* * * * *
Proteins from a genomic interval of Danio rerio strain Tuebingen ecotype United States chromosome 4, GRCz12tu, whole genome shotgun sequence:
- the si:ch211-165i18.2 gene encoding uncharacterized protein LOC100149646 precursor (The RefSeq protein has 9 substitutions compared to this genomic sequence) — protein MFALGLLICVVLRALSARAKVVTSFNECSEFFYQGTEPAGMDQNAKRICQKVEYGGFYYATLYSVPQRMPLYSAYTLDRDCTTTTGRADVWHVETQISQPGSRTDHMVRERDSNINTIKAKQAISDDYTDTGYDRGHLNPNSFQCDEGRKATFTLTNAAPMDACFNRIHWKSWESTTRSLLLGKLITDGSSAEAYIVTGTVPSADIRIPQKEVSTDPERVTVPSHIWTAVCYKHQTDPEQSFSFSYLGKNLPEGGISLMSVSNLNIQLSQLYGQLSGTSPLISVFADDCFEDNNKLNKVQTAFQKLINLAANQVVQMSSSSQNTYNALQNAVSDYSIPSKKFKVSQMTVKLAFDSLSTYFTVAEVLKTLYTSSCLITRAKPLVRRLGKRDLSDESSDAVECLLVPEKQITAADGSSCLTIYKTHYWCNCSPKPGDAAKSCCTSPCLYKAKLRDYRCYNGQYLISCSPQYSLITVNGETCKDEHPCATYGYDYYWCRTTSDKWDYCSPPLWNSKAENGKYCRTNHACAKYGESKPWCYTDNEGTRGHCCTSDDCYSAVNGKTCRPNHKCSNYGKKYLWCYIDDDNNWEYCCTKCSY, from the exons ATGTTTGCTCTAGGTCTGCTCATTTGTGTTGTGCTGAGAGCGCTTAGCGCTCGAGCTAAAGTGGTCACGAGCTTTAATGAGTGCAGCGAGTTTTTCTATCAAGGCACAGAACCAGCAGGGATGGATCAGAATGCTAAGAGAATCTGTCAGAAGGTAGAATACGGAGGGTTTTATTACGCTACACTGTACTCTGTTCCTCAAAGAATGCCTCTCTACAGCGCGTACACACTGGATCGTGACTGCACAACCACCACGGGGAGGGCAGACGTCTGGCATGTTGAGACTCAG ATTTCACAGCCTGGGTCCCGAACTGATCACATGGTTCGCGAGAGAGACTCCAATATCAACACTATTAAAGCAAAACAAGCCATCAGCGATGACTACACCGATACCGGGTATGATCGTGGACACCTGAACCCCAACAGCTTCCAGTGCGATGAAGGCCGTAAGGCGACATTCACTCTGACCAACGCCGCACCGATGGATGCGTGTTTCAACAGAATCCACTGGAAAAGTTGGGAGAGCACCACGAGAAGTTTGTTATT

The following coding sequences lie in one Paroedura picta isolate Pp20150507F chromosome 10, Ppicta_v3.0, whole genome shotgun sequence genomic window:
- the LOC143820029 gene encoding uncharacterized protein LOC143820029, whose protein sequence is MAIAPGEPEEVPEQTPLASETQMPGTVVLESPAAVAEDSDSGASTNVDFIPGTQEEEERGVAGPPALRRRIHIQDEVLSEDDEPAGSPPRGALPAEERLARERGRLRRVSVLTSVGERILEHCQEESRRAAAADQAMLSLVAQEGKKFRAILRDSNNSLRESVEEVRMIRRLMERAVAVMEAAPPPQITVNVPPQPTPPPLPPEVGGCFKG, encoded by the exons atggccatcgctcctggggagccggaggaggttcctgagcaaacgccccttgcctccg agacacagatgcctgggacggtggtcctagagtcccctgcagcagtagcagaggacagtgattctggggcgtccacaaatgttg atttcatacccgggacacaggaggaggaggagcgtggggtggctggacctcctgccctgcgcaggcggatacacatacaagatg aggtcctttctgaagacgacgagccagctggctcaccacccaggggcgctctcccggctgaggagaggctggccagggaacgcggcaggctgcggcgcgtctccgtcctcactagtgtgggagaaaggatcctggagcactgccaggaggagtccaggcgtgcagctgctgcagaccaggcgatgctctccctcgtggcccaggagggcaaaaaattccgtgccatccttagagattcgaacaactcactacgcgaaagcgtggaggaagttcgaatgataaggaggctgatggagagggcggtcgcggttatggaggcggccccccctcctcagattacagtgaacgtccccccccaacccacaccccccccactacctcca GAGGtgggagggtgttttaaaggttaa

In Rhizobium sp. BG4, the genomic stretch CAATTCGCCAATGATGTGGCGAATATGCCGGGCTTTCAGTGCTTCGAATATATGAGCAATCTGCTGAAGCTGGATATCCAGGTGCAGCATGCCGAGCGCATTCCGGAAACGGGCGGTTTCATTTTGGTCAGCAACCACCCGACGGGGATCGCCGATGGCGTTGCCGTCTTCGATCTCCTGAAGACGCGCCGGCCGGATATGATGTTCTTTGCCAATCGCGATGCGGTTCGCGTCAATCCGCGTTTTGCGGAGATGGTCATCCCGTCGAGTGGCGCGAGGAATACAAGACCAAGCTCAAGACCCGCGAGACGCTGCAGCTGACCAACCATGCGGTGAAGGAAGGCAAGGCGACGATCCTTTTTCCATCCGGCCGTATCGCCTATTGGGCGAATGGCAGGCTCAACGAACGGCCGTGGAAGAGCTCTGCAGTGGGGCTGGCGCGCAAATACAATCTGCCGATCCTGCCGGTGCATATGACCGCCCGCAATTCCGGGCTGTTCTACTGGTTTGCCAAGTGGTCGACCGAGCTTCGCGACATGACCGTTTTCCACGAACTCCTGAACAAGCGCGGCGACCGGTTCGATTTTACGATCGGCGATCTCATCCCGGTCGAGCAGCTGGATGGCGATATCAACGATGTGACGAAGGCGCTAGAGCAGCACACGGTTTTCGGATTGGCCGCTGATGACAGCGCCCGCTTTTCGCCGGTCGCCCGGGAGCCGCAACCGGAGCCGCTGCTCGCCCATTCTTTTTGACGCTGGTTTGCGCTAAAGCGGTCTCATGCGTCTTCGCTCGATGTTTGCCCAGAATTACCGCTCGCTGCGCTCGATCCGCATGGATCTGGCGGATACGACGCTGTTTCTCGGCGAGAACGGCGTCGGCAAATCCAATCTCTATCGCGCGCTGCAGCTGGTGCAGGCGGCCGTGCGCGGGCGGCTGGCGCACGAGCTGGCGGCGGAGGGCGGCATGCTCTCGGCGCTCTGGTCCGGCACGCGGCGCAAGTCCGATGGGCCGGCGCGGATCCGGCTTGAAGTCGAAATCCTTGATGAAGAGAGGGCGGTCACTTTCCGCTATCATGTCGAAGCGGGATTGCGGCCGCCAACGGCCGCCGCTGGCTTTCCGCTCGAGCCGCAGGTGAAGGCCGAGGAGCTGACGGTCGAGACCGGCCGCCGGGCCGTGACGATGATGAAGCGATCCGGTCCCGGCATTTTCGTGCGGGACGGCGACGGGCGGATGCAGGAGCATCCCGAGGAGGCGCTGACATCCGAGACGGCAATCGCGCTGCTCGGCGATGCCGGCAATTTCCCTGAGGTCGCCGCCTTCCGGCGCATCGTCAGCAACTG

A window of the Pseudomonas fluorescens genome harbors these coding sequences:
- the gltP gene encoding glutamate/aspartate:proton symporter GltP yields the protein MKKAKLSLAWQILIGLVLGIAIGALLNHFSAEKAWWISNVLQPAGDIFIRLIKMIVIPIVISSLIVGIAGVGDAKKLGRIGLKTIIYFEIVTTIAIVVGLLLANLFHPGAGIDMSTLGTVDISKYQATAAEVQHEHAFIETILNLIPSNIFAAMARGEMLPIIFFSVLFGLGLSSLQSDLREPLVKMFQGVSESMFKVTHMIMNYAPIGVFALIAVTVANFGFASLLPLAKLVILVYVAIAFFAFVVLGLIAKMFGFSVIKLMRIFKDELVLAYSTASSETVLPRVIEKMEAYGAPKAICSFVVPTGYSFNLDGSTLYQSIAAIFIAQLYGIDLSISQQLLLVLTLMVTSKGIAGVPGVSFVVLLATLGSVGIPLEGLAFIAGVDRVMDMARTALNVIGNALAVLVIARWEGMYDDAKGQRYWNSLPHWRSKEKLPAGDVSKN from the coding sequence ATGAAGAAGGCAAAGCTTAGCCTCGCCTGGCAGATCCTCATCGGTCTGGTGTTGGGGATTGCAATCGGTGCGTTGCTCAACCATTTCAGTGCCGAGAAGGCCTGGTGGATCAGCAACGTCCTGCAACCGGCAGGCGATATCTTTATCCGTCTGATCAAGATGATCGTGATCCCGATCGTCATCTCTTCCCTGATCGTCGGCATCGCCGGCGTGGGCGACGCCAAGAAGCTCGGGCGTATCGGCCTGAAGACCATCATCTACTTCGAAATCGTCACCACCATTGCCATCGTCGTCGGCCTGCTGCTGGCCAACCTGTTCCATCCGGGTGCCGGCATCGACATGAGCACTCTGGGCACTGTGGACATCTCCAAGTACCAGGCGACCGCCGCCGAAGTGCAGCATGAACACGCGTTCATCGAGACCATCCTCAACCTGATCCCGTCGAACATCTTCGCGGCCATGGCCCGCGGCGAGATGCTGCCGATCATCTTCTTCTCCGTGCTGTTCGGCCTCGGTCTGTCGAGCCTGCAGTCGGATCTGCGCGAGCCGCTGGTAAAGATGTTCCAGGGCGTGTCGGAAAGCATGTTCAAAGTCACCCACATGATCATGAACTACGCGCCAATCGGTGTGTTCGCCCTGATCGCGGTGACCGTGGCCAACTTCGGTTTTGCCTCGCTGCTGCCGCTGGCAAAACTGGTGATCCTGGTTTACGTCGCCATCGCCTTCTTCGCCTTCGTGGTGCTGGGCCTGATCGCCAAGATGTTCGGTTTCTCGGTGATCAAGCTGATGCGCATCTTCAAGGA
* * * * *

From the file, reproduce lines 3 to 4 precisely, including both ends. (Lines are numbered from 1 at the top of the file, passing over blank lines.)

The following coding sequences lie in one Paroedura picta isolate Pp20150507F chromosome 10, Ppicta_v3.0, whole genome shotgun sequence genomic window:
- the LOC143820029 gene encoding uncharacterized protein LOC143820029, whose protein sequence is MAIAPGEPEEVPEQTPLASETQMPGTVVLESPAAVAEDSDSGASTNVDFIPGTQEEEERGVAGPPALRRRIHIQDEVLSEDDEPAGSPPRGALPAEERLARERGRLRRVSVLTSVGERILEHCQEESRRAAAADQAMLSLVAQEGKKFRAILRDSNNSLRESVEEVRMIRRLMERAVAVMEAAPPPQITVNVPPQPTPPPLPPEVGGCFKG, encoded by the exons atggccatcgctcctggggagccggaggaggttcctgagcaaacgccccttgcctccg agacacagatgcctgggacggtggtcctagagtcccctgcagcagtagcagaggacagtgattctggggcgtccacaaatgttg atttcatacccgggacacaggaggaggaggagcgtggggtggctggacctcctgccctgcgcaggcggatacacatacaagatg aggtcctttctgaagacgacgagccagctggctcaccacccaggggcgctctcccggctgaggagaggctggccagggaacgcggcaggctgcggcgcgtctccgtcctcactagtgtgggagaaaggatcctggagcactgccaggaggagtccaggcgtgcagctgctgcagaccaggcgatgctctccctcgtggcccaggagggcaaaaaattccgtgccatccttagagattcgaacaactcactacgcgaaagcgtggaggaagttcgaatgataaggaggctgatggagagggcggtcgcggttatggaggcggccccccctcctcagattacagtgaacgtccccccccaacccacaccccccccactacctcca GAGGtgggagggtgttttaaaggttaa